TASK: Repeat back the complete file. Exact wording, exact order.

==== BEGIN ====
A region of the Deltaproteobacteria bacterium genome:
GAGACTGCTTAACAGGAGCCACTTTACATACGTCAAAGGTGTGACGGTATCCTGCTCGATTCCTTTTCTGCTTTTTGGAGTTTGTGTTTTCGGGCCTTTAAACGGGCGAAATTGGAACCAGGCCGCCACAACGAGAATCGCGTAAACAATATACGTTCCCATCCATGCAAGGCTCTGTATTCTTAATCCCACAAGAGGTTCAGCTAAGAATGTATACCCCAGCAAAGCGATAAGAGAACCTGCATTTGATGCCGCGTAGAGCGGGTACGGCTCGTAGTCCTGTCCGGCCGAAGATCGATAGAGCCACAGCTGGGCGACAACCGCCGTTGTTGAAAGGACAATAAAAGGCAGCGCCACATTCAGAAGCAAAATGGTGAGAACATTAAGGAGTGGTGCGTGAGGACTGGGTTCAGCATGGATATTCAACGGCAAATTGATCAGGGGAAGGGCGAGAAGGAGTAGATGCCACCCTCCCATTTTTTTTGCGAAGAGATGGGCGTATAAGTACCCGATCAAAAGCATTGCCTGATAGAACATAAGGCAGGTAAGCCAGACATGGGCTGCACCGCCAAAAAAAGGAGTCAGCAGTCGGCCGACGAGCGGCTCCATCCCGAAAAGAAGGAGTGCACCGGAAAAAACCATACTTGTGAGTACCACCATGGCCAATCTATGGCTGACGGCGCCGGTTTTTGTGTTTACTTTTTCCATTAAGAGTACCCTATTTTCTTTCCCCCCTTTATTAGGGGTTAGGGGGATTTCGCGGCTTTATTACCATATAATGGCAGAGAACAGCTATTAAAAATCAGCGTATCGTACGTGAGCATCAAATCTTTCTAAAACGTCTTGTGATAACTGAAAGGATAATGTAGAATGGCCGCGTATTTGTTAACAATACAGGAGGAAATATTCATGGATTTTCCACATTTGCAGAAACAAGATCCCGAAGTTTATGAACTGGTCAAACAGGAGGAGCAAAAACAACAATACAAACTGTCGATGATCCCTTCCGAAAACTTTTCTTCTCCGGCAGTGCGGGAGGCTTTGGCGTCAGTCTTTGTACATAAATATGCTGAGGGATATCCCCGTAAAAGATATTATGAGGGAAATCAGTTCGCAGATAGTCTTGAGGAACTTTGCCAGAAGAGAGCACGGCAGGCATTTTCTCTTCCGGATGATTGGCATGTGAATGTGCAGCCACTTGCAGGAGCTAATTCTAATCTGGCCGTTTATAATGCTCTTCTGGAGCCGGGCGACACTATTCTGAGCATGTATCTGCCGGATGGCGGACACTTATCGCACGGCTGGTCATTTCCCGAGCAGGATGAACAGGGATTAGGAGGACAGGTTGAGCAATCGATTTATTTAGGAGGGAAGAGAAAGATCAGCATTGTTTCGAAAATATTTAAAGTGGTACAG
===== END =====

A region of the Deltaproteobacteria bacterium genome:
GAGACTGCTTAACAGGAGCCACTTTACATACGTCAAAGGTGTGACGGTATCCTGCTCGATTCCTTTTCTGCTTTTTGGAGTTTGTGTTTTCGGGCCTTTAAACGGGCGAAATTGGAACCAGGCCGCCACAACGAGAATCGCGTAAACAATATACGTTCCCATCCATGCAAGGCTCTGTATTCTTAATCCCACAAGAGGTTCAGCTAAGAATGTATACCCCAGCAAAGCGATAAGAGAACCTGCATTTGATGCCGCGTAGAGCGGGTACGGCTCGTAGTCCTGTCCGGCCGAAGATCGATAGAGCCACAGCTGGGCGACAACCGCCGTTGTTGAAAGGACAATAAAAGGCAGCGCCACATTCAGAAGCAAAATGGTGAGAACATTAAGGAGTGGTGCGTGAGGACTGGGTTCAGCATGGATATTCAACGGCAAATTGATCAGGGGAAGGGCGAGAAGGAGTAGATGCCACCCTCCCATTTTTTTTGCGAAGAGATGGGCGTATAAGTACCCGATCAAAAGCATTGCCTGATAGAACATAAGGCAGGTAAGCCAGACATGGGCTGCACCGCCAAAAAAAGGAGTCAGCAGTCGGCCGACGAGCGGCTCCATCCCGAAAAGAAGGAGTGCACCGGAAAAAACCATACTTGTGAGTACCACCATGGCCAATCTATGGCTGACGGCGCCGGTTTTTGTGTTTACTTTTTCCATTAAGAGTACCCTATTTTCTTTCCCCCCTTTATTAGGGGTTAGGGGGATTTCGCGGCTTTATTACCATATAATGGCAGAGAACAGCTATTAAAAATCAGCGTATCGTACGTGAGCATCAAATCTTTCTAAAACGTCTTGTGATAACTGAAAGGATAATGTAGAATGGCCGCGTATTTGTTAACAATACAGGAGGAAATATTCATGGATTTTCCACATTTGCAGAAACAAGATCCCGAAGTTTATGAACTGGTCAAACAGGAGGAGCAAAAACAACAATACAAACTGTCGATGATCCCTTCCGAAAACTTTTCTTCTCCGGCAGTGCGGGAGGCTTTGGCGTCAGTCTTTGTACATAAATATGCTGAGGGATATCCCCGTAAAAGATATTATGAGGGAAATCAGTTCGCAGATAGTCTTGAGGAACTTTGCCAGAAGAGAGCACGGCAGGCATTTTCTCTTCCGGATGATTGGCATGTGAATGTGCAGCCACTTGCAGGAGCTAATTCTAATCTGGCCGTTTATAATGCTCTTCTGGAGCCGGGCGACACTATTCTGAGCATGTATCTGCCGGATGGCGGACACTTATCGCACGGCTGGTCATTTCCCGAGCAGGATGAACAGGGATTAGGAGGACAGGTTGAGCAATCGATTTATTTAGGAGGGAAGAGAAAGATCAGCATTGTTTCGAAAATATTTAAAGTGGTACAG